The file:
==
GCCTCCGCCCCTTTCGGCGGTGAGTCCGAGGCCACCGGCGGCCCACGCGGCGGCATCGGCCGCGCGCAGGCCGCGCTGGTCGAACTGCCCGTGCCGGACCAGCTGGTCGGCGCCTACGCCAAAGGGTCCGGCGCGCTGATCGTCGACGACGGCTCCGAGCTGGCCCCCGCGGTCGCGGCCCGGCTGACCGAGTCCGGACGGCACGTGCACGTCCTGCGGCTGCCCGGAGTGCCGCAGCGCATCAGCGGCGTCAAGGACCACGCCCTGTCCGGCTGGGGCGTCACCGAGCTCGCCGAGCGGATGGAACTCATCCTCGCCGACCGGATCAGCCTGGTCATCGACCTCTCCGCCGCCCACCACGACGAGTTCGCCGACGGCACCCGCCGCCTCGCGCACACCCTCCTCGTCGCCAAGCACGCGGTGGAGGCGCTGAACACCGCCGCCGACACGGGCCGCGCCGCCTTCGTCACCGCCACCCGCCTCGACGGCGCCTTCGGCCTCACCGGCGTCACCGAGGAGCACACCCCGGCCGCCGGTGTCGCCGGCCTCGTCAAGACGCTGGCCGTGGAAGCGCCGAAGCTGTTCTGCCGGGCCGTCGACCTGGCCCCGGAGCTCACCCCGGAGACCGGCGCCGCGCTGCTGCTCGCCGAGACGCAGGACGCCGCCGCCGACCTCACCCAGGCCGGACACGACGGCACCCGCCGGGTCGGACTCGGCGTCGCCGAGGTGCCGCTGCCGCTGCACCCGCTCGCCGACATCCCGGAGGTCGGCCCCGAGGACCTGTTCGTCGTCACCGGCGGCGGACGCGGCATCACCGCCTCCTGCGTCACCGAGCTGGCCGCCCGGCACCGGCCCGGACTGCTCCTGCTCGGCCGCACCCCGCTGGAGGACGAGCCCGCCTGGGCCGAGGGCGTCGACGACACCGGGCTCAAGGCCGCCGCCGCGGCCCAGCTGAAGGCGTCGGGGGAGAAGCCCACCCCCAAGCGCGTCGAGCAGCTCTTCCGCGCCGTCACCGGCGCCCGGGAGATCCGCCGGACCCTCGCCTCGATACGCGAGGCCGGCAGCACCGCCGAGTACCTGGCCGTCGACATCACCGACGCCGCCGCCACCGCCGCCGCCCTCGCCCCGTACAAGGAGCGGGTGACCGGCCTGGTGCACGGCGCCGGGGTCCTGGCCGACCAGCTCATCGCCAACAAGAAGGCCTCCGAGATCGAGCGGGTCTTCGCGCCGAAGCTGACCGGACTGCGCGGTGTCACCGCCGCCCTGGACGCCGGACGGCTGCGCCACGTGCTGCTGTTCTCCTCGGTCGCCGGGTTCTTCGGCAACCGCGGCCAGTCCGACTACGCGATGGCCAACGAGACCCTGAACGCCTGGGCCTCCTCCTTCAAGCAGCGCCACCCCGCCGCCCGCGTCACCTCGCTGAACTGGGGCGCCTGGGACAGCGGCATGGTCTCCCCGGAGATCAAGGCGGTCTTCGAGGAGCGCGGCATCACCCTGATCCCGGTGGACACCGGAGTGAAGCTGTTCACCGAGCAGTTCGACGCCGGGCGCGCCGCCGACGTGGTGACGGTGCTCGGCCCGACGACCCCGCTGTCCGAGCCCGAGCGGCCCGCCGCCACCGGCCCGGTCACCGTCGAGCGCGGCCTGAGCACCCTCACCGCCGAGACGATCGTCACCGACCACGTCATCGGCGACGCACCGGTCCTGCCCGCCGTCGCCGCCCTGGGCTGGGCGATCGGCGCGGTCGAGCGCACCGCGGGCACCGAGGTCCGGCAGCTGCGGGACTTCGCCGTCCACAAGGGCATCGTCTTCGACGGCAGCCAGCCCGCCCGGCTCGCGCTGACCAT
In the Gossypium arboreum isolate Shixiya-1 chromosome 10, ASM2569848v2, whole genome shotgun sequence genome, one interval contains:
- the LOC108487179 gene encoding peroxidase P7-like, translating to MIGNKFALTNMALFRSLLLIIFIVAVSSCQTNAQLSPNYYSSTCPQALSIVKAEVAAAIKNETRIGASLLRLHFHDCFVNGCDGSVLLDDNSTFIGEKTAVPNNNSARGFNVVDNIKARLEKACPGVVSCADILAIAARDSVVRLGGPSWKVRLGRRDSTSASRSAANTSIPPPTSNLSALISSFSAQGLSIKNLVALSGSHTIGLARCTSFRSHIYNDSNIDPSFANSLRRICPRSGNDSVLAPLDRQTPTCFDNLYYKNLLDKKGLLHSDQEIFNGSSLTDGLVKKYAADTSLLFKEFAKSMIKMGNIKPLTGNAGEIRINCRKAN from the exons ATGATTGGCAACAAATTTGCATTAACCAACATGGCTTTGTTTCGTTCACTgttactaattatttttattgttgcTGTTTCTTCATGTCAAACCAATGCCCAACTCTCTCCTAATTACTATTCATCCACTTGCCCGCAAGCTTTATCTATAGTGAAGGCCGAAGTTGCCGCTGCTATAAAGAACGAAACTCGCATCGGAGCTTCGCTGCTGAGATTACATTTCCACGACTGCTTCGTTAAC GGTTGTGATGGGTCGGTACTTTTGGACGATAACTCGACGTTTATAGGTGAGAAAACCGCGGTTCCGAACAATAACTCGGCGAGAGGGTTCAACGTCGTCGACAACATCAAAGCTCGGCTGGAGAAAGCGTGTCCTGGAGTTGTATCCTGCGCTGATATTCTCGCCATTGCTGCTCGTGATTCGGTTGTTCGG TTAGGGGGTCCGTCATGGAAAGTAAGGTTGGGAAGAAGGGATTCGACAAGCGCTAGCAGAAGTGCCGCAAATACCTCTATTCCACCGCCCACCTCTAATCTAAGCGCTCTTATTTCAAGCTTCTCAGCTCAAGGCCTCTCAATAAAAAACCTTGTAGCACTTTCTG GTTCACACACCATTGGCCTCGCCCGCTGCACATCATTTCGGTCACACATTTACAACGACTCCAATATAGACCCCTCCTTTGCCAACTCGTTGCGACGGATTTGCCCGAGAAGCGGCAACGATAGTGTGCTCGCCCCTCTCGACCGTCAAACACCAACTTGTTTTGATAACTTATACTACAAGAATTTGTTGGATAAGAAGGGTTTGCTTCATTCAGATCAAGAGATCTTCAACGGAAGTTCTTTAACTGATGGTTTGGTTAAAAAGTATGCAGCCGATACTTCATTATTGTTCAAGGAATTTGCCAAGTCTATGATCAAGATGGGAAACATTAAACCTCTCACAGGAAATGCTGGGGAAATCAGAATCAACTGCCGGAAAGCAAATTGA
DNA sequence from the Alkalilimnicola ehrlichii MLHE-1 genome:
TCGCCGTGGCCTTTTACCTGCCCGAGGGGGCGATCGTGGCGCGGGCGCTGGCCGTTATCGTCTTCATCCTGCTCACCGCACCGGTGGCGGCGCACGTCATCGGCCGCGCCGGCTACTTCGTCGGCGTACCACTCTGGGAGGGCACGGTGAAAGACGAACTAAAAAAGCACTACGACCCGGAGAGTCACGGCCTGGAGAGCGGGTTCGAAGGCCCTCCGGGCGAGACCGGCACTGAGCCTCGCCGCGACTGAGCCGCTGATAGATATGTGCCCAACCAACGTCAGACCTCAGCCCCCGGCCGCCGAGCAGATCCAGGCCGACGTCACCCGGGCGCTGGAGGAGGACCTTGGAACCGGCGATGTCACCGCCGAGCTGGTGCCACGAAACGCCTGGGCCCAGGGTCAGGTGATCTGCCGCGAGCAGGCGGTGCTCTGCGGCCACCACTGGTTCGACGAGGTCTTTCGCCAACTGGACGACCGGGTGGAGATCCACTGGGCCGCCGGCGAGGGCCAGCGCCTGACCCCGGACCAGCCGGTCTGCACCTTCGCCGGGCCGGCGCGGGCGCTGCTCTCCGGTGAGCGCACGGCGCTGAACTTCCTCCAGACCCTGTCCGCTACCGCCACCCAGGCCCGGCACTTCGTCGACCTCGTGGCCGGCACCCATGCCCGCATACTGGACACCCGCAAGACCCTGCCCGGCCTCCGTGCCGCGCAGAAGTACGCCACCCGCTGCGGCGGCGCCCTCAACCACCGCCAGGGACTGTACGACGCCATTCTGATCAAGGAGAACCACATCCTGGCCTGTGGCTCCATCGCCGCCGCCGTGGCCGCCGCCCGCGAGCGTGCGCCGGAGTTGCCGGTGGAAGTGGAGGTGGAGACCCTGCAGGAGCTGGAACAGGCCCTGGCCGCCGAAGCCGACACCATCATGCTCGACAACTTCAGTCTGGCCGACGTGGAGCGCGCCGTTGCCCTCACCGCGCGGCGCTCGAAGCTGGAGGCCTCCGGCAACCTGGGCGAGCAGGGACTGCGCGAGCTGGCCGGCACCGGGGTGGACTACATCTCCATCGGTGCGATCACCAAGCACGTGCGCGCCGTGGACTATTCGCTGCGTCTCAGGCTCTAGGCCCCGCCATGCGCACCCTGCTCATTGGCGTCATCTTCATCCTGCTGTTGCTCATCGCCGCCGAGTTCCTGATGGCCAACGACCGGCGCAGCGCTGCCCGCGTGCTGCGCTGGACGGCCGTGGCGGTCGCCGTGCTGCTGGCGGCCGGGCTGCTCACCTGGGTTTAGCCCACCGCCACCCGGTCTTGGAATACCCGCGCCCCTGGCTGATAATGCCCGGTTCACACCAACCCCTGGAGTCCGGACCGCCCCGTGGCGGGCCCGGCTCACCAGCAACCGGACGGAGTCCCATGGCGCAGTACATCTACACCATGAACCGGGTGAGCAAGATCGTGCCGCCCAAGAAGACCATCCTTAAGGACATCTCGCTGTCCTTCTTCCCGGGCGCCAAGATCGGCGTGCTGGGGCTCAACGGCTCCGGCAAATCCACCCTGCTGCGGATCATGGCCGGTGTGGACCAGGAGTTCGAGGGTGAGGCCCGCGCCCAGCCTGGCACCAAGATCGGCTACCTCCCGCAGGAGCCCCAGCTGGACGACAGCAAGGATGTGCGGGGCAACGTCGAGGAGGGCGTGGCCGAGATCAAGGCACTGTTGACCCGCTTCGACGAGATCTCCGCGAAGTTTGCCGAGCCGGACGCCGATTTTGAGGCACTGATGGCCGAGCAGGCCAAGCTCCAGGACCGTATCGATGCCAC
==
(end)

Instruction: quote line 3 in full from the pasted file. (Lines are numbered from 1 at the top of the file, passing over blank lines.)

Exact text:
- the LOC108487179 gene encoding peroxidase P7-like, translating to MIGNKFALTNMALFRSLLLIIFIVAVSSCQTNAQLSPNYYSSTCPQALSIVKAEVAAAIKNETRIGASLLRLHFHDCFVNGCDGSVLLDDNSTFIGEKTAVPNNNSARGFNVVDNIKARLEKACPGVVSCADILAIAARDSVVRLGGPSWKVRLGRRDSTSASRSAANTSIPPPTSNLSALISSFSAQGLSIKNLVALSGSHTIGLARCTSFRSHIYNDSNIDPSFANSLRRICPRSGNDSVLAPLDRQTPTCFDNLYYKNLLDKKGLLHSDQEIFNGSSLTDGLVKKYAADTSLLFKEFAKSMIKMGNIKPLTGNAGEIRINCRKAN from the exons ATGATTGGCAACAAATTTGCATTAACCAACATGGCTTTGTTTCGTTCACTgttactaattatttttattgttgcTGTTTCTTCATGTCAAACCAATGCCCAACTCTCTCCTAATTACTATTCATCCACTTGCCCGCAAGCTTTATCTATAGTGAAGGCCGAAGTTGCCGCTGCTATAAAGAACGAAACTCGCATCGGAGCTTCGCTGCTGAGATTACATTTCCACGACTGCTTCGTTAAC GGTTGTGATGGGTCGGTACTTTTGGACGATAACTCGACGTTTATAGGTGAGAAAACCGCGGTTCCGAACAATAACTCGGCGAGAGGGTTCAACGTCGTCGACAACATCAAAGCTCGGCTGGAGAAAGCGTGTCCTGGAGTTGTATCCTGCGCTGATATTCTCGCCATTGCTGCTCGTGATTCGGTTGTTCGG TTAGGGGGTCCGTCATGGAAAGTAAGGTTGGGAAGAAGGGATTCGACAAGCGCTAGCAGAAGTGCCGCAAATACCTCTATTCCACCGCCCACCTCTAATCTAAGCGCTCTTATTTCAAGCTTCTCAGCTCAAGGCCTCTCAATAAAAAACCTTGTAGCACTTTCTG GTTCACACACCATTGGCCTCGCCCGCTGCACATCATTTCGGTCACACATTTACAACGACTCCAATATAGACCCCTCCTTTGCCAACTCGTTGCGACGGATTTGCCCGAGAAGCGGCAACGATAGTGTGCTCGCCCCTCTCGACCGTCAAACACCAACTTGTTTTGATAACTTATACTACAAGAATTTGTTGGATAAGAAGGGTTTGCTTCATTCAGATCAAGAGATCTTCAACGGAAGTTCTTTAACTGATGGTTTGGTTAAAAAGTATGCAGCCGATACTTCATTATTGTTCAAGGAATTTGCCAAGTCTATGATCAAGATGGGAAACATTAAACCTCTCACAGGAAATGCTGGGGAAATCAGAATCAACTGCCGGAAAGCAAATTGA